• Global expansion requires global products. Developing global product roadmaps requires a new step in the Strategy phase of the Product Marketing and Management Model. Product managers have to decide whether their product will be architected as a centralized product offering or a market based product offering.   A centralized product is built, marketed and supported from a central architecture regardless of where in the world the product is sold and used. For example, American Express’s 150 year-old Travelers Cheque product is sold and redeemed in more than 100 countries. However, the infrastructure behind the processing of Travelers Cheques has a technical and operations team that operates out of Salt Lake City, UT. No matter where a Traveler’s Cheque is used in the world, every single one in created, authorized validated and serviced out of Salt Lake City.   A market-based product is built, marketed and supported within each market (or a defined region consisting of several markets) in which the product is sold and used. Sticking with and example from American Express, their core point of sale product (the means by which merchants authorize and settle American Express cards) operates independently in each of four regions which cover all of the countries in which American Express does business. Furthermore, a support infrastructure is set up in nearly every country.
  • A centralized product is built, marketed and supported from a central architecture regardless of where in the world the product is sold and used. For example, American Express’s 150 year-old Travelers Cheque product is sold and redeemed in more than 100 countries. However, the infrastructure behind the processing of Travelers Cheques has a technical and operations team that operates out of Salt Lake City, UT. No matter where a Traveler’s Cheque is used in the world, every single one in created, authorized validated and serviced out of Salt Lake City.   A market-based product is built, marketed and supported within each market (or a defined region consisting of several markets) in which the product is sold and used. Sticking with and example from American Express, their core point of sale product (the means by which merchants authorize and settle American Express cards) operates independently in each of four regions which cover all of the countries in which American Express does business. Furthermore, a support infrastructure is set up in nearly every country.
  • The following is a high-level framework for guiding this distinction.   Technology infrastructure (including legacy system capabilities): Does your current technology architecture support one model better than the other? Are the costs to adapt the infrastructure or build new infrastructure too high?   Support requirements (i.e., language localization): What level of support is required? Is support in local language critical or can it be provided in English only? Is it possible to find a call center that can provide support in multiple languages from a centralized location?   Local sales and market talent requirements: Is it required that sales professionals be in-market, or can the product or service be sold and marketed from a central location? Can local distributors be leveraged?   Market ROI: From a purely economic perspective, will an acceptable ROI be achievable only through centralized (shared) resources or does the business model support local market development, support and sales? Will each market need to be an individual P&L or can you achieve localization through some shared resources to lower costs?   Need for local executive leadership: Does the product or service require executive leadership to drive sales, revenue, support and product lifecycle processes? Can these functions be managed remotely or is in-market leadership required?  
  • A review of recent U.S. job postings from various online job boards shows little difference in required skills between product manager jobs and global product manager jobs. Typical requirements for product managers include: Bachelor's degree required; preferred majors: Business, Marketing, Economics 4 - 6 years of product marketing, marketing strategy and/or site experience Experience and demonstrated success in strategy development and marketing campaign management that contributes to new business and revenue growth. Demonstrated leader with strong collaboration skills Strong analytical and critical thinking skills B2B and/or B2C experience in physical products Motivated individual with an interest in working within a fast paced environment Excellent verbal and written communication and presentation skills Ability to manage multiple complex projects and meet competing deadlines In examining requirements for jobs titled “Global Product Manager,” the requirements are eerily similar. However, this is likely to change as the ability to develop, market and support products globally will be predicated on job skills not prevalent in U.S. product managers today. These include: Academic focus on international studies Multilingual language skills Global supply chain management experience Experience living or working in a country outside of the United States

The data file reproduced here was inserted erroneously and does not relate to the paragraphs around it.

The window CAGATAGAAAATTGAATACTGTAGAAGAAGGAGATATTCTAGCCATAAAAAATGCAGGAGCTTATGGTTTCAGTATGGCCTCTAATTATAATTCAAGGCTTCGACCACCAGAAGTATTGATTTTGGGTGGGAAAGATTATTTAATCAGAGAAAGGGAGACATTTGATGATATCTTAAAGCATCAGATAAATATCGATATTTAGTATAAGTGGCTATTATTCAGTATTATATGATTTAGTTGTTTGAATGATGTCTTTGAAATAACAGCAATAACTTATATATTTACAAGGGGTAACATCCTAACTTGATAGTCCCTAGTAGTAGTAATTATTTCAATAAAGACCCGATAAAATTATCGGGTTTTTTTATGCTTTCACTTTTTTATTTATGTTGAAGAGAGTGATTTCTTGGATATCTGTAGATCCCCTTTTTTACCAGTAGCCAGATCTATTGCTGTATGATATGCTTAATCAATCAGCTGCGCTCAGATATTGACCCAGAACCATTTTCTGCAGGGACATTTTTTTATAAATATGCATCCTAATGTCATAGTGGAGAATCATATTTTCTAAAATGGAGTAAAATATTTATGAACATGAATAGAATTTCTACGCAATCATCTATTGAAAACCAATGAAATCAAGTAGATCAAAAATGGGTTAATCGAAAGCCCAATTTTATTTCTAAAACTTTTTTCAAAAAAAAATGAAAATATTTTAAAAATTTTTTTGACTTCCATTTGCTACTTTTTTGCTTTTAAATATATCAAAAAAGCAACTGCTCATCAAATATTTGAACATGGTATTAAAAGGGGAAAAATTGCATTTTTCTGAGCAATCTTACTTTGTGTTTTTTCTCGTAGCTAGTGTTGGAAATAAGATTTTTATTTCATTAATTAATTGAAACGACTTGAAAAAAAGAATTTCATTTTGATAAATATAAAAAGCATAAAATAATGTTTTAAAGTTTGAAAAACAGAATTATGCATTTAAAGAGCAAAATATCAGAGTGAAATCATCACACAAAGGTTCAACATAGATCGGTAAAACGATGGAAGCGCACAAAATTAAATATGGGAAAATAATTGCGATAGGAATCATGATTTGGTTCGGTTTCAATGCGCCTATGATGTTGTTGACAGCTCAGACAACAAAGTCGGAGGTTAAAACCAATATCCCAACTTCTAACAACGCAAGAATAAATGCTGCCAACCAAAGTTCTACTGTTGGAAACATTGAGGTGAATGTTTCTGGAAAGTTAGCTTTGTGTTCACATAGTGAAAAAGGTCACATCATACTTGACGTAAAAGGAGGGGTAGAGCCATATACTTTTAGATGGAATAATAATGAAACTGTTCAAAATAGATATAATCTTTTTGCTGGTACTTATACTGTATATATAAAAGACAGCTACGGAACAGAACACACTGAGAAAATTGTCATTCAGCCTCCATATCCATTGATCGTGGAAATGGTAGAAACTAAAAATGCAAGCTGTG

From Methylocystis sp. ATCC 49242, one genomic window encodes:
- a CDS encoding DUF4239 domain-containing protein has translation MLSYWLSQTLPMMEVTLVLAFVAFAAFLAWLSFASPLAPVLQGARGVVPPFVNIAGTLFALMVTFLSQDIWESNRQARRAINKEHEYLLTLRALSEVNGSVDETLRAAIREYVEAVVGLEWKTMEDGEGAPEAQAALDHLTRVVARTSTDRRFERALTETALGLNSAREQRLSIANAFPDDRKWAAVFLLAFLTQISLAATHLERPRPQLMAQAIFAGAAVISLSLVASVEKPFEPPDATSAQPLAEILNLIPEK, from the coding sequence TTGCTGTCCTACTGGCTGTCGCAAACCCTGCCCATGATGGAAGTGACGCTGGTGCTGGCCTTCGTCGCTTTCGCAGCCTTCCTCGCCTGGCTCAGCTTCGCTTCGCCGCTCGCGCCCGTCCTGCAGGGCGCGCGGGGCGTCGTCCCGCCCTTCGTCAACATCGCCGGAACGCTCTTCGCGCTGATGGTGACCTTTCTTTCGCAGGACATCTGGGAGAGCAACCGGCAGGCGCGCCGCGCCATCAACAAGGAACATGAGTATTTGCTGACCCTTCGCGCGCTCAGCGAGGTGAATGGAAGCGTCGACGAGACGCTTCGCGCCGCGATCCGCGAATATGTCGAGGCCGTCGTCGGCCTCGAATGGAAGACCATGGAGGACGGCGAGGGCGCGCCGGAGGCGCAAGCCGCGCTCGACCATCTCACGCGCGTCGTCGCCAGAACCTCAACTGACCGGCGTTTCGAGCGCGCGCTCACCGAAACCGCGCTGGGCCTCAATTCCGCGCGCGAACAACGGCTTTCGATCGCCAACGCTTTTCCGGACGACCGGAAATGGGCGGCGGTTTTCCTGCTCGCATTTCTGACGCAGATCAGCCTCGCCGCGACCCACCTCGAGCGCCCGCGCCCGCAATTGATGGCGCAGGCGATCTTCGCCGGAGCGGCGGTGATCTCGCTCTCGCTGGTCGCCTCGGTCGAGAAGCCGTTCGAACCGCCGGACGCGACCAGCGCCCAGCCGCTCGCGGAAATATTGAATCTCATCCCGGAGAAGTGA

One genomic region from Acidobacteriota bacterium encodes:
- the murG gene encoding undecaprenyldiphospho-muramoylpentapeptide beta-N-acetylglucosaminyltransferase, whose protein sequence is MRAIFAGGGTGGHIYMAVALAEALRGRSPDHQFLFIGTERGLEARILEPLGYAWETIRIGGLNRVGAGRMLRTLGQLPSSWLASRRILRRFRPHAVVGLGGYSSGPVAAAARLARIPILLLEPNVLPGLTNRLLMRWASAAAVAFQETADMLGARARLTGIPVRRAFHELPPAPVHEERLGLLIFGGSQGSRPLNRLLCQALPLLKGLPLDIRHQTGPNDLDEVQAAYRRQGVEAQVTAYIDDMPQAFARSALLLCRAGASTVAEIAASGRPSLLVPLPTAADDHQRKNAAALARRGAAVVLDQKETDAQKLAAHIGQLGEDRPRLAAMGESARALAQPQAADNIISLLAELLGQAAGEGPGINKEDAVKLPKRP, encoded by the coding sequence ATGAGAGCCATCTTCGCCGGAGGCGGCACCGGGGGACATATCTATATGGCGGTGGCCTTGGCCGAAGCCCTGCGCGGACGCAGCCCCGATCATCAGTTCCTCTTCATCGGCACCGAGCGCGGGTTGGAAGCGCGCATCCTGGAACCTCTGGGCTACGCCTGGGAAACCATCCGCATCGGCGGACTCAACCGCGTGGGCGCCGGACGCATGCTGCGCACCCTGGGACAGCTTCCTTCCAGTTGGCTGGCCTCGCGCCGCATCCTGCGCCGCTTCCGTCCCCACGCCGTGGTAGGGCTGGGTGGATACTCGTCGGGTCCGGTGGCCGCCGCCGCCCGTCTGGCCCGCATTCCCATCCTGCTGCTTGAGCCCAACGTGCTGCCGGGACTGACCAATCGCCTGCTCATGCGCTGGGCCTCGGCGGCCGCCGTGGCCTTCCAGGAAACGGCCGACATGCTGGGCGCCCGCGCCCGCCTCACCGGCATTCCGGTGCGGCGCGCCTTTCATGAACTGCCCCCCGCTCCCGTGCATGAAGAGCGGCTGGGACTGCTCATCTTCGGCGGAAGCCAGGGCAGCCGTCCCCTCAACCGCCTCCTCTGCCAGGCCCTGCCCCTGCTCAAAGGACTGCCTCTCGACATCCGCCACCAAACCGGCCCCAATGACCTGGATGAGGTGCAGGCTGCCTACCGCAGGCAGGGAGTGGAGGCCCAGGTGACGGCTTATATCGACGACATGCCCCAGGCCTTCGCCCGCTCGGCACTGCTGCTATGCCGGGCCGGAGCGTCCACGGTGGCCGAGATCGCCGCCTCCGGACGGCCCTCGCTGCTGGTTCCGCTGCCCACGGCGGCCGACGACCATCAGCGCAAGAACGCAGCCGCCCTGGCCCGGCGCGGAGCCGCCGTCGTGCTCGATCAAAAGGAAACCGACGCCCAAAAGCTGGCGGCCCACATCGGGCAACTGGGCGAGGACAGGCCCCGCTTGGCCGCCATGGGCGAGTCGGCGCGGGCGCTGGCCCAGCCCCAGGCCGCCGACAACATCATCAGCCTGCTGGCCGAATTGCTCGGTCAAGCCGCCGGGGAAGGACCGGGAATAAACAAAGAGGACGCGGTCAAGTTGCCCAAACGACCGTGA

• With executives already focused on global expansion, product globalization will emerge as a leading factor in driving overall company growth. In other words, there is not debate regarding whether or not to seek international markets for domestic products. The remaining question centers on the roadmap to getting there. As owners of that road map, global product managers will be tasked with deciding if their product is best globalized through a centralized product approach or a market-based approach. The key factors in determining this decision include technology infrastructure, support requirements, sales and marketing requirements and overall ROI. Product managers can take comfort in knowing there are success stories for each approach. The common theme, however, is coming to terms with the components of the framework. Just as important is the evolution of skills required for global product managers. This skill set includes all of the common requirements including experience and demonstrated success in strategy development and marketing campaign management that contributes to new business and revenue growth, demonstrated leader with strong collaboration skills and strong analytical and critical thinking skills. However, also required are Academic focus on international studies, multilingual language skills, global supply chain management experience and experience living or working in a country outside of the United States.